Many believe that schools in Japan are as wonderful as in anime. Really Japanese schools work and teach children to make right decisions that don't harm society or the system. While many Western schools are too liberal, which causes many young people to become delinquents, the rigidity of Japanese schools contributes to peace and low crime. In this article, we are going to look at the problems of the Japanese education system.
This rigidity in Japanese schools ends up harming young people and society in many ways. Things like teen suicide, antisocial youth, and the low birth rate are all results of Japan's education system.
The Japanese education system trains young people to be independent from the age of 6, when they go to schools alone. There are extra classes and lots of positive and fun things to train young people's minds during elementary school.
For example, learning is often conducted in a playful way, and activities such as art, custom paper writing and teamwork help students develop creativity, ability to express thoughts and making decisions, and increase social interaction skills.
So far everything is perfect, problems happen especially when young people go to secondary school. The main problem with Japanese education is its central structure. It was conceived in the Meiji Era to train a society of obedient people in order to create a rich and perfect country.
The system is completely centered on taking exams through brutal memorization. As much as teachers give students complete freedom to question, create or innovate, most students end up not having any critical thinking.
Many end up not using their right to choose and express themselves. Much of the students' effort goes into irrelevant or useless subjects. At the same time, there are thousands of intelligent Japanese students, most of whom are unaware of the world.
Rigidity in Japanese schools
The first thing that happens when a student enters high school is the process of self-criticism. Students are told to lose self-esteem and ego by imposing strict rules and simple tasks.
Students have to follow several rules that seem to make no sense. Even outside of school, in daily life, students need to follow rules so as not to tarnish the school's name.
Each school has its own rules, some are more liberal, others are stricter. Let's see below some rules that show how some Japanese schools are too strict.
- Does not allow dating;
- You cannot do any volunteer activity without permission from the school;
- You cannot have a part-time job without authorization from the school;
- No travel is allowed without authorization from the school;
- Dress code;
- Cleaning rules;
- Punctuality rules;
- You can see other rules in our article here.
Despite all rigidity and rules, not all students, teachers and schools follow them to the letter. There will always be a blind eye and the school cannot control or know what happens outside of it or behind the scenes.
Even with so many unnecessary rules, social, emotional problems and especially bullying happen, and culturally teachers and students do not try to solve the problem.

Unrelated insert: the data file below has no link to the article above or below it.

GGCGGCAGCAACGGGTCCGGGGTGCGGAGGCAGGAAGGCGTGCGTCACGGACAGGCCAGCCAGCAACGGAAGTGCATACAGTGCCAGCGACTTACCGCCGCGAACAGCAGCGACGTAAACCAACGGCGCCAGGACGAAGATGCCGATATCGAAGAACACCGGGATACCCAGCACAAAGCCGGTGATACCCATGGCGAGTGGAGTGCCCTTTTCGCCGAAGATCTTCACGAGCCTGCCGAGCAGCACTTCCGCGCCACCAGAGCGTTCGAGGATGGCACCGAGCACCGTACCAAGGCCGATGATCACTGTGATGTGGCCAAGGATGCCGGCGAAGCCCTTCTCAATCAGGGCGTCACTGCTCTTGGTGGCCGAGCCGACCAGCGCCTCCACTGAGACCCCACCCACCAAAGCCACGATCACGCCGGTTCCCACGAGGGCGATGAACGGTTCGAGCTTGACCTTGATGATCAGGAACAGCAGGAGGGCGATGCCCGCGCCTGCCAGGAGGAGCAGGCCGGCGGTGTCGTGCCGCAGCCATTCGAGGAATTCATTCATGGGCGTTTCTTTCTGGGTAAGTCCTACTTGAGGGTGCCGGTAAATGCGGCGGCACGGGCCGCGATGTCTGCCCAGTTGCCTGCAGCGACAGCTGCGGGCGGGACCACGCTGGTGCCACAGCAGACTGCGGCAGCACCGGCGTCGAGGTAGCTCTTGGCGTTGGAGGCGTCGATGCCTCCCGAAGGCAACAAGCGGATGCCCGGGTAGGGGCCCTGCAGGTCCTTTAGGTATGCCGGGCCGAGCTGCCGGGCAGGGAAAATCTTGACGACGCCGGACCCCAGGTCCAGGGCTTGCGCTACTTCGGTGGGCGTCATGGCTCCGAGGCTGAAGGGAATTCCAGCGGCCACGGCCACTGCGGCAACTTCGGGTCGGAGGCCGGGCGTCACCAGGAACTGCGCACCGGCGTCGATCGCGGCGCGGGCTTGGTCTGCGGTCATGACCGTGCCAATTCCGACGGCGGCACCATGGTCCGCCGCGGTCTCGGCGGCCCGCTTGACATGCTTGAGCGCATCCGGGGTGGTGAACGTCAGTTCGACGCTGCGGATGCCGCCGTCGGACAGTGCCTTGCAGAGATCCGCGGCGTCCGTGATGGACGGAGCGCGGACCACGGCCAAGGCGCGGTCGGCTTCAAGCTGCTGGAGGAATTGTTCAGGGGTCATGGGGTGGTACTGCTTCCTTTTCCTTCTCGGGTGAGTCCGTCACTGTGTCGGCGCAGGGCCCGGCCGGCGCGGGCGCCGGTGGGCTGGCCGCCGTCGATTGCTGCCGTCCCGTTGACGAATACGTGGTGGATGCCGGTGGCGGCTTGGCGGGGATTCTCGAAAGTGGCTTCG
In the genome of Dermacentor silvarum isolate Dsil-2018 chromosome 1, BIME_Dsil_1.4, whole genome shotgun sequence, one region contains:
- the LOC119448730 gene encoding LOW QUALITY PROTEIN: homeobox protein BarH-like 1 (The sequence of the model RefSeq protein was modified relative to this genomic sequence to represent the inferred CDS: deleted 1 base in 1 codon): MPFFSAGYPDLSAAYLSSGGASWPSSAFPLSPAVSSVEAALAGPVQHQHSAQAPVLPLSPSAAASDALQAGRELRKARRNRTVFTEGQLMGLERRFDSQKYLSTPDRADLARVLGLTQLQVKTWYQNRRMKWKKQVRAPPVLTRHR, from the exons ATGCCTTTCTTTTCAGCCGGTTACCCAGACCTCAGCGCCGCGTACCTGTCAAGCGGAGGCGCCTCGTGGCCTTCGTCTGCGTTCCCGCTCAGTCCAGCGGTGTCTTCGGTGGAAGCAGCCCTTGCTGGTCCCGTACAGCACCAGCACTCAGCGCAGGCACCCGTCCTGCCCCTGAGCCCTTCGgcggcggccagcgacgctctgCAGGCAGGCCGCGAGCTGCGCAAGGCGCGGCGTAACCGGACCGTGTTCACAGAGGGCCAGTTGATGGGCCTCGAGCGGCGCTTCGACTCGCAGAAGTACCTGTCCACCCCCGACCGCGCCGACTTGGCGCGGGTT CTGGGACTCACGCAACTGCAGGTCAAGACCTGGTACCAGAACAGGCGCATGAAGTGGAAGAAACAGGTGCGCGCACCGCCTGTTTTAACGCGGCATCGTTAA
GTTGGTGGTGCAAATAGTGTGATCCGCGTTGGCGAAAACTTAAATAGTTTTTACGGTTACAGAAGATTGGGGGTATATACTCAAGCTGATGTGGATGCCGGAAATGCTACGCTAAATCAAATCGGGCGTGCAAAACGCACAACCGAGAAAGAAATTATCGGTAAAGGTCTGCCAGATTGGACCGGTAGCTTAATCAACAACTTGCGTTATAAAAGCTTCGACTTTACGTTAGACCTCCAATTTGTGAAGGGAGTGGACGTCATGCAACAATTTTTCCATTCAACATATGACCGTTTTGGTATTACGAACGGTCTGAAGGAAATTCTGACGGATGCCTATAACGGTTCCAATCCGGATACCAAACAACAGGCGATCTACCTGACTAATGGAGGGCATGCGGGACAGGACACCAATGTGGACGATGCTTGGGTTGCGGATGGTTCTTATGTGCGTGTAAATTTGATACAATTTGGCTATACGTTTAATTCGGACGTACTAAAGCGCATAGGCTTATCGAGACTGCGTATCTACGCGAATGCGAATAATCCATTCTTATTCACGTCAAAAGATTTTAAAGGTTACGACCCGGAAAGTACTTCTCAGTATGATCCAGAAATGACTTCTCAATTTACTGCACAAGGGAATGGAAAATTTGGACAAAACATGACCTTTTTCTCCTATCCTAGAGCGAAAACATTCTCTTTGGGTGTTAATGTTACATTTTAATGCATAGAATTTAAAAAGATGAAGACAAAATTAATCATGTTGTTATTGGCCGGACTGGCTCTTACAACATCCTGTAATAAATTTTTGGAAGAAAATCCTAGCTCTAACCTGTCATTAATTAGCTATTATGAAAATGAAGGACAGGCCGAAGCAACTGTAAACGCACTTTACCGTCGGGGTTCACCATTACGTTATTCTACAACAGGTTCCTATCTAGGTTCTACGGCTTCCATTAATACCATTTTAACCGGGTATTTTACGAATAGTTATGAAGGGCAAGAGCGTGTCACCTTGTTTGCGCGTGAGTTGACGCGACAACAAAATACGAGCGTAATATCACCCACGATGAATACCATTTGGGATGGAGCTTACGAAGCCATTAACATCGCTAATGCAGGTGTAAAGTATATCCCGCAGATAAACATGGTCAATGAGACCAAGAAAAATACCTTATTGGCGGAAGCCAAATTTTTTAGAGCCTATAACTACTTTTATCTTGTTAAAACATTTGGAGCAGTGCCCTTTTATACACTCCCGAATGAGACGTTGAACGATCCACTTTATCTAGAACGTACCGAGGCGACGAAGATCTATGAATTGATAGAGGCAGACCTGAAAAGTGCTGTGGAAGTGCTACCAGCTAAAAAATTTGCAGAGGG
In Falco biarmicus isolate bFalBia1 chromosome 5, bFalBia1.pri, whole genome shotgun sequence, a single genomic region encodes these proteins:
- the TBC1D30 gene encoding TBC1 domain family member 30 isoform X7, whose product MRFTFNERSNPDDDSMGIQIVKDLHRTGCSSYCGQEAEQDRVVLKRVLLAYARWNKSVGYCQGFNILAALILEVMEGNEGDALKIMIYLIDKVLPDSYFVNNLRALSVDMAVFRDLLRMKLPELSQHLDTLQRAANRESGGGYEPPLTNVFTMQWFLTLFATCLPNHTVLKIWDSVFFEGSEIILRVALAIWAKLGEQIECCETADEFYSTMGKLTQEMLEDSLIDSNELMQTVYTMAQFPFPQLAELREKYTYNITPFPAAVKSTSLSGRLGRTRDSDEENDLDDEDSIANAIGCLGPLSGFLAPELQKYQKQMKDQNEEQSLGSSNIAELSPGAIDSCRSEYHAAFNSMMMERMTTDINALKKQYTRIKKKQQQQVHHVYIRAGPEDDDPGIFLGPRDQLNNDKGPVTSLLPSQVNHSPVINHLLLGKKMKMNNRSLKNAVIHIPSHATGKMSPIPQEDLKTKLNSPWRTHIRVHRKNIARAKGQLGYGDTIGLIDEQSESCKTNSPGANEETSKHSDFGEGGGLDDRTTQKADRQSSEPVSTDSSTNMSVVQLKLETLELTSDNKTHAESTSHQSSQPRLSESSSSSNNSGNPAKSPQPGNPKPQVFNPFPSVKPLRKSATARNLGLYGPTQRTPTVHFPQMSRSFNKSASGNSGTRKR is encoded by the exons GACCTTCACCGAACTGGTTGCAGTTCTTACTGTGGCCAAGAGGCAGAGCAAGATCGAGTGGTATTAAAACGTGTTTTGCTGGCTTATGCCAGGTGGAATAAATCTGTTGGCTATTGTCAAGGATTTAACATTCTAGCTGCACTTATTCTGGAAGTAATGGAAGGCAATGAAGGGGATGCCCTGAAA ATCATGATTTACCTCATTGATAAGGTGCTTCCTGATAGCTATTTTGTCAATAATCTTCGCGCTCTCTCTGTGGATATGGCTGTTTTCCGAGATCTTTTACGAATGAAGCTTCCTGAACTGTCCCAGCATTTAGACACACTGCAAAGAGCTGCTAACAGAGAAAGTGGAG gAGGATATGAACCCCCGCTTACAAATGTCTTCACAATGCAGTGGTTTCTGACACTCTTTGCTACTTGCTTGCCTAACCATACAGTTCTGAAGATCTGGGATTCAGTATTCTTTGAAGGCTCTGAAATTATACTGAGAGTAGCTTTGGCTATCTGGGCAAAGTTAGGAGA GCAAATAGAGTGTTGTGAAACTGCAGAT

Other issues that may affect students
The duration of Japanese school can be a nuisance for many people, especially for people with special needs or social problems. It is common for students to stay at school all day because of school clubs. One of the main problems of Japanese schools is the bully (ijime), we already wrote an article about it, you can read it by clicking here.
Although Japanese schools seem rigid, everyone graduates easily. There is no flunking in Japan, the teachers are not very strict, they even raise students' grades or give easier exams.
It is common to see students sleeping in the classroom. Many current teachers receive little support or training, they are incompetent and cannot manage a classroom, others don't care about students.
Higher education is even less rigorous and the students are all relaxed. This is an example that all the rigidity in secondary and secondary education is useless. The most complicated period of school life is the end of high school, where students prepare to enter college.
Some study like crazy to pass the university entrance exam they want. This time is really rigid and full of pressure that even causes suicide of some young people who have not been successful.
Are schools in Japan really that bad?
Although many foreigners and Japanese people complain about the points covered in this article, we must take into account that there is no perfect school. Both the Japanese education system and the education systems of other countries have their flaws.
Japanese schools work very well for most people, only those who have a grudge or problem with the system feel uncomfortable.
Most students do not face these many extreme rules cited in the article. They freely use their cell phones in class, loosely follow the dress code, and have never been bullied or corporally punished.
I don't want to invalidate the experiences of some, but most Japanese people had a pretty decent childhood in the Japanese education system. Those who do not adapt well to Japan's public schools can resort to a Gakushū juku (private school).
As much as some have had bad experiences in Japanese schools, one should not generalize! Schools around the world suffer from bullying, social classes, cliques, pressures and others.
Before placing your child in a Brazilian school in Japan, think about the incredible benefits that the Japanese education system can provide your child. Don't just think about the negative things, if you're going to take statistics into account, there's no reason to be afraid.
To finish the article, we recommend reading other materials involving Japanese schools below: